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Travel Yuta Oka's Guide To Exploring Tokyo As A Local

Yuta Oka's Guide To Exploring Tokyo As A Local

Yuta Oka's Guide To Exploring Tokyo As A Local
Yuta Oka
By Kissa Castañeda
By Kissa Castañeda
July 15, 2020
The founding partner of InSitu, a hotel development company that includes K5 in Tokyo among its properties, Yuta Oka has always been curious about the evolution of cities. Here, he provides his guide to exploring Tokyo as a local

Is it still worth visiting Shibuya? Where should we go after crossing the Scramble?

The most interesting thing about Shibuya is the fact that it’s constantly changing and updating itself. The front part of Shibuya station and the former railroad tracks of the Tokyu line are going through a major reinvention. A few years after Hikarie opened, more mega complexes such as Scramble Square, Fukuras and Shibuya Stream—Google moved their Japan HQ to the latter—have made their mark here. However, my favourite joints in Shibuya are hidden within smaller-scale buildings and tucked into the back streets. Umebachee is a great place for chicken sashimi and Japanese sake. After a meal, I go for a deeper stroll over to Kairyo-yu, a renovated public bathhouse, to take a dip and enjoy a few sauna sessions.

Where should we go to discover the old Tokyo?

The eastern parts of the city, specifically Asakusa, Kuramae and Kiyosumi, are considered the traditional shitamachi [downtown] areas. They are full of hole-in-the-wall type izakayas and kakuuchis, hybrids of a bar and a liquor store where people can try different sakes. Recently, establishments such as Nui Hostel & Bar Lounge, Blue Bottle and Dandelion Chocolate have taken residence in renovated old industrial buildings, and these social nodes have made the area much more interesting. Creators, artists and designers are now flocking over to the east side from the west, forming communities, opening up speciality cafes, restaurants and charming boutiques showcasing Japanese craftsmanship.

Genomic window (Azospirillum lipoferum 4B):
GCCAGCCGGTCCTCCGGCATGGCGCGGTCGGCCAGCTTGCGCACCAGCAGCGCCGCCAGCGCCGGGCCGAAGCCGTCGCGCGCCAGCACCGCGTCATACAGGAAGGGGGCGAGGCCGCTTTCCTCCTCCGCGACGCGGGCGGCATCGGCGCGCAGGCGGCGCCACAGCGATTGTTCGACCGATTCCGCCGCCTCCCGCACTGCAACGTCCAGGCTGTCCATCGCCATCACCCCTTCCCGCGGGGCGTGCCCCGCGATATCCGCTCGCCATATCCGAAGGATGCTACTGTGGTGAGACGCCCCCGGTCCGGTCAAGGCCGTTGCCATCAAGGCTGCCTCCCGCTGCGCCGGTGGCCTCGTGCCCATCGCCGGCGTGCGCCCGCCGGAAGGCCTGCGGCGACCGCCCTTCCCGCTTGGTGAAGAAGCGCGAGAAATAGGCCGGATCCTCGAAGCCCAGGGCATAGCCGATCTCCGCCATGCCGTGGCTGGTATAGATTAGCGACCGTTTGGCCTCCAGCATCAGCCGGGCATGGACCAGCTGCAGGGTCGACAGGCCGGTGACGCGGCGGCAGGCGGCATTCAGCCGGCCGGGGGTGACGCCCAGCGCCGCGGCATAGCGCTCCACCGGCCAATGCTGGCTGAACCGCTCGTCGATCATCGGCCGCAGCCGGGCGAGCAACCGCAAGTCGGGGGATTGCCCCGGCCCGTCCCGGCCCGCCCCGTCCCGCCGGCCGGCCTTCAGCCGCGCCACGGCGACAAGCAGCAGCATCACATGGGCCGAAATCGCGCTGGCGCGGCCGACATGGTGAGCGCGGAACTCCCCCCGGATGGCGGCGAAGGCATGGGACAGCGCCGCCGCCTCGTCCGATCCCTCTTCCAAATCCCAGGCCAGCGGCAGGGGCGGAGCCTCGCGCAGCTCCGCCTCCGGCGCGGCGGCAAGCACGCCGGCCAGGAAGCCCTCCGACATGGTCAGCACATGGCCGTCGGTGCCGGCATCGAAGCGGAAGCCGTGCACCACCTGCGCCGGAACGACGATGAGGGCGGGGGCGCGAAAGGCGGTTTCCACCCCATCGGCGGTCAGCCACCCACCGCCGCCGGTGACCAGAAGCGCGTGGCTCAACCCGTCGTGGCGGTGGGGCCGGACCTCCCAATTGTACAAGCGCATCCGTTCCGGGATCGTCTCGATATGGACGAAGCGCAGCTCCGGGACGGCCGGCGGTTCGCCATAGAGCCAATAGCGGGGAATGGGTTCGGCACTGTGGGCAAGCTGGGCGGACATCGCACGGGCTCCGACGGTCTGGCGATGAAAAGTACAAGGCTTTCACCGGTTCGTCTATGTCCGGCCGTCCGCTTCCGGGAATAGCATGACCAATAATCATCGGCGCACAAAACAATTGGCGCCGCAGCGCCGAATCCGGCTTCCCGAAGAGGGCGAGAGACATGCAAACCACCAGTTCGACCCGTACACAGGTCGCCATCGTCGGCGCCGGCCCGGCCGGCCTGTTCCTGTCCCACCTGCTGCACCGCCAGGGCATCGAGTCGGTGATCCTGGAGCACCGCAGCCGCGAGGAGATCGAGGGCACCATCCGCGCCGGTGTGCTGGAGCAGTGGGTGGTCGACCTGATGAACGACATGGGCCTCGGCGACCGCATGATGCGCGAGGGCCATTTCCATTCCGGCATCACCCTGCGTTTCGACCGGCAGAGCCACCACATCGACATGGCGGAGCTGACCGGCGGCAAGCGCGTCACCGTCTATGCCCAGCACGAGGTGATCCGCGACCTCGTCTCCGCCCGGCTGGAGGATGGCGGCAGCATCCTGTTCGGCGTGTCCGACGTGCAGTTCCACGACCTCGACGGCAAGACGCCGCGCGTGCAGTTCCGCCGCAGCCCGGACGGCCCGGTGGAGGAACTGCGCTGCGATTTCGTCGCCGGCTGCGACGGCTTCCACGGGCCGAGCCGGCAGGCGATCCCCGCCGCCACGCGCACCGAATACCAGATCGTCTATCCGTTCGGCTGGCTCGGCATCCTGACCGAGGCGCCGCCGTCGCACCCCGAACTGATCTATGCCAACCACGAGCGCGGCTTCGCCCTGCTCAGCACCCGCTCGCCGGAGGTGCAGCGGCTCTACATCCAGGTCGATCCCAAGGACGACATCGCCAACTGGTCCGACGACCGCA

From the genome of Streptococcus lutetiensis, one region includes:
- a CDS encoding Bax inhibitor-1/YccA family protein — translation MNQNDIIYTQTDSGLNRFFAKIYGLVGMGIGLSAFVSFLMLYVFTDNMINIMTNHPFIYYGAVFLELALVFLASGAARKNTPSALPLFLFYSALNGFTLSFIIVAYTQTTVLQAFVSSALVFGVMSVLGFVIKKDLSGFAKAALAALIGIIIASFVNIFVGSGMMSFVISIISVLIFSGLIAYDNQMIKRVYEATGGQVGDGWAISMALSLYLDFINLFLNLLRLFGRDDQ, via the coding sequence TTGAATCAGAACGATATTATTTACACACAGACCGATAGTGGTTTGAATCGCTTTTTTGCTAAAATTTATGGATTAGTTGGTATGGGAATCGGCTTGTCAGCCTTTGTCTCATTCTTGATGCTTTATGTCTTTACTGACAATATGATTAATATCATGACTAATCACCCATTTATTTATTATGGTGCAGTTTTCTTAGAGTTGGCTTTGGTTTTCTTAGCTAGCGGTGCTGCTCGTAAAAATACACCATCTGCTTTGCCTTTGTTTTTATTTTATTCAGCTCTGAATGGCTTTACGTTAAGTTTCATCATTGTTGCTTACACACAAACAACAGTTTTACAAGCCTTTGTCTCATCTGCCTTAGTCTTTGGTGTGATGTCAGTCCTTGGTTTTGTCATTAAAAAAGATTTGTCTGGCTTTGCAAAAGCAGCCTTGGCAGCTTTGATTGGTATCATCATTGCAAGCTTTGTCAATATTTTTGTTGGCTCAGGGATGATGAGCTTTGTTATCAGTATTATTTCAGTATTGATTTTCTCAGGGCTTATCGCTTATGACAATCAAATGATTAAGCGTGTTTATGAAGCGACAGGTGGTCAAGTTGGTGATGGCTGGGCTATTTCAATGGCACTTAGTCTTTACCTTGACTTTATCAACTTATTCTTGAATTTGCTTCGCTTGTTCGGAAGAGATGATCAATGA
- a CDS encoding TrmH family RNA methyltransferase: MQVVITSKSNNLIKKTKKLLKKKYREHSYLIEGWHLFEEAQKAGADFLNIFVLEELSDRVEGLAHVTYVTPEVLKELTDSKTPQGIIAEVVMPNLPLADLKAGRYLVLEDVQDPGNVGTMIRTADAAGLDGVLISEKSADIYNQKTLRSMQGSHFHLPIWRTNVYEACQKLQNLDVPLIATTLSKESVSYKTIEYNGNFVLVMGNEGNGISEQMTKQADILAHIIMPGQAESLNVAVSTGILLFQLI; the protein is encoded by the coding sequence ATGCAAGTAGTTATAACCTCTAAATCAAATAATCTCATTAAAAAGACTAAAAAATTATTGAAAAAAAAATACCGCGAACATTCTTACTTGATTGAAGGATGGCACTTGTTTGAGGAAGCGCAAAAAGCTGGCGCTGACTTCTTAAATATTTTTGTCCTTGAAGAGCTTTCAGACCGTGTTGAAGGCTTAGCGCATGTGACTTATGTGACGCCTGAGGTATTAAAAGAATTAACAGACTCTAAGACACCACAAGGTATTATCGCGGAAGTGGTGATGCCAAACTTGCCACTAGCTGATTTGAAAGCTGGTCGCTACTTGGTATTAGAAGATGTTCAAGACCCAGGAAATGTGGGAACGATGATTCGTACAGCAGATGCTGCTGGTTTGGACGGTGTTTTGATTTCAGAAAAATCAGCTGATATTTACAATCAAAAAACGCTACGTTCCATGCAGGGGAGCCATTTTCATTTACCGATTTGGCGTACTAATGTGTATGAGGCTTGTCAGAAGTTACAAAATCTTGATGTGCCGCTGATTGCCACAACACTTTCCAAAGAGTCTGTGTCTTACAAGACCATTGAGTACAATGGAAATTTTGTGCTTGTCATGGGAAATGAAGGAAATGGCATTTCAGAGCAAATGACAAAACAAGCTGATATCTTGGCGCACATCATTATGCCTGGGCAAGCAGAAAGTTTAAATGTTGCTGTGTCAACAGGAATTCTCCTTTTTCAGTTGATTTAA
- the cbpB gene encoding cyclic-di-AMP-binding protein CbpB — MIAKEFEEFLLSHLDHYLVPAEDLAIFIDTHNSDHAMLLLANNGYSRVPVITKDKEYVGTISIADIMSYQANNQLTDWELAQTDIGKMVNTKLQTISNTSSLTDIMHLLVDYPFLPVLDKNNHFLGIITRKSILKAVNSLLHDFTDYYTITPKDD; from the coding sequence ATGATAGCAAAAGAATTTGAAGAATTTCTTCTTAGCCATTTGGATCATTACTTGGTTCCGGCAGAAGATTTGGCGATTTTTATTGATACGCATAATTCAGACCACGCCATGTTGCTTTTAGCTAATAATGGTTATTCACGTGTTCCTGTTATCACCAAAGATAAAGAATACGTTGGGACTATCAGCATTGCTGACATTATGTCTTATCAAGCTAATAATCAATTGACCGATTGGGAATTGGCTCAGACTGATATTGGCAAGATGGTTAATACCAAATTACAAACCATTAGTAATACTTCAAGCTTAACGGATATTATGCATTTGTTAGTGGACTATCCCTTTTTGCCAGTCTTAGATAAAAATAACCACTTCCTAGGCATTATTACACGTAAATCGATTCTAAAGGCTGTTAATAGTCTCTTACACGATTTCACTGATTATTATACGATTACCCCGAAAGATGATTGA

Tokyo (Photo: Getty Images)
Pedestrians cross at Shibuya Crossing (Photo: Getty Images)
Nui Hostel & Bar Lounge (Photo: @nui.hostel_bar_lounge/Instagram)
Blue Bottle Japan (Photo: bluebottlejapan/Instagram)
Photo: Courtesy of K5
 

Why did you choose Nihonbashi as the location of your first hotel, K5?

Nihonbashi is the connecting point between the new (west) and the old (east) side of Tokyo. It’s largely known as a financial and commercial hub—if you type in ‘Tokyo’ on Google Maps, you will land at Nihonbashi—but originally it was also home to craftsmen and there has been a recent movement to revitalise the neighbourhood. The neighbourhood around K5 is expected to welcome a new bistro, a patisserie, a coworking space, several bars and bonsai shops, and I believe it is the city’s newest hot spot.

How do you escape the urban jungle that is Tokyo?

One could always go forest bathing in the city, and for me that means being in nature while enjoying a good cup of coffee. The Kiyosumi Garden is a great place to hang out, especially ideal for a walk—or run if so inclined—alongside Sumida River. My all-time favourite green space, however, is Arisugawa-no-miya Memorial Park in Hiroo. The density of greenery and the international vibe of the area work in perfect harmony; plus, my top book-reading cafe, Nem Coffee & Espresso, is right by the park.

See also: 6 New Hotels To Book On Your Next Trip To Japan


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Travel Interview People Travel Guide Travel Tips Tokyo Japan InSitu K5 Hotel Tokyo Yuta Oka

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